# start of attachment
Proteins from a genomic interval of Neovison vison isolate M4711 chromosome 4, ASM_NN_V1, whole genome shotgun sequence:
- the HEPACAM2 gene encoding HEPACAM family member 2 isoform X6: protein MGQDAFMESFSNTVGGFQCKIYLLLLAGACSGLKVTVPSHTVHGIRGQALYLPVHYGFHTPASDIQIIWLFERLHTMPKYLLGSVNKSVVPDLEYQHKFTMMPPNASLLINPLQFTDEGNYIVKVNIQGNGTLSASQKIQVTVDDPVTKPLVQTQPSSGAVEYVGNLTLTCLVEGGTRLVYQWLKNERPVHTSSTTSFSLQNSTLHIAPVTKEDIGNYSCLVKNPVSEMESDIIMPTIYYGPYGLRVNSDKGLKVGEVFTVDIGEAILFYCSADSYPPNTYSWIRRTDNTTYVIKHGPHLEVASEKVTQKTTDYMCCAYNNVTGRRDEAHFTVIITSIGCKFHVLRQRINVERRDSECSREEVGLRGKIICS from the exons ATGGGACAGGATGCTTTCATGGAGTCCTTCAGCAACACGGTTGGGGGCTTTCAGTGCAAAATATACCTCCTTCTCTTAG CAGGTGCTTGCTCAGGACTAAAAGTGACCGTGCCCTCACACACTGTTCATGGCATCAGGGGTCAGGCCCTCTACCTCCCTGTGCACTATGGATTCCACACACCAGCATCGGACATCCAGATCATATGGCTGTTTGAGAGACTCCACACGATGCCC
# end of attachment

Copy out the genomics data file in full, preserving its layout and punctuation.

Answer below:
Proteins from a genomic interval of Neovison vison isolate M4711 chromosome 4, ASM_NN_V1, whole genome shotgun sequence:
- the HEPACAM2 gene encoding HEPACAM family member 2 isoform X6: protein MGQDAFMESFSNTVGGFQCKIYLLLLAGACSGLKVTVPSHTVHGIRGQALYLPVHYGFHTPASDIQIIWLFERLHTMPKYLLGSVNKSVVPDLEYQHKFTMMPPNASLLINPLQFTDEGNYIVKVNIQGNGTLSASQKIQVTVDDPVTKPLVQTQPSSGAVEYVGNLTLTCLVEGGTRLVYQWLKNERPVHTSSTTSFSLQNSTLHIAPVTKEDIGNYSCLVKNPVSEMESDIIMPTIYYGPYGLRVNSDKGLKVGEVFTVDIGEAILFYCSADSYPPNTYSWIRRTDNTTYVIKHGPHLEVASEKVTQKTTDYMCCAYNNVTGRRDEAHFTVIITSIGCKFHVLRQRINVERRDSECSREEVGLRGKIICS from the exons ATGGGACAGGATGCTTTCATGGAGTCCTTCAGCAACACGGTTGGGGGCTTTCAGTGCAAAATATACCTCCTTCTCTTAG CAGGTGCTTGCTCAGGACTAAAAGTGACCGTGCCCTCACACACTGTTCATGGCATCAGGGGTCAGGCCCTCTACCTCCCTGTGCACTATGGATTCCACACACCAGCATCGGACATCCAGATCATATGGCTGTTTGAGAGACTCCACACGATGCCC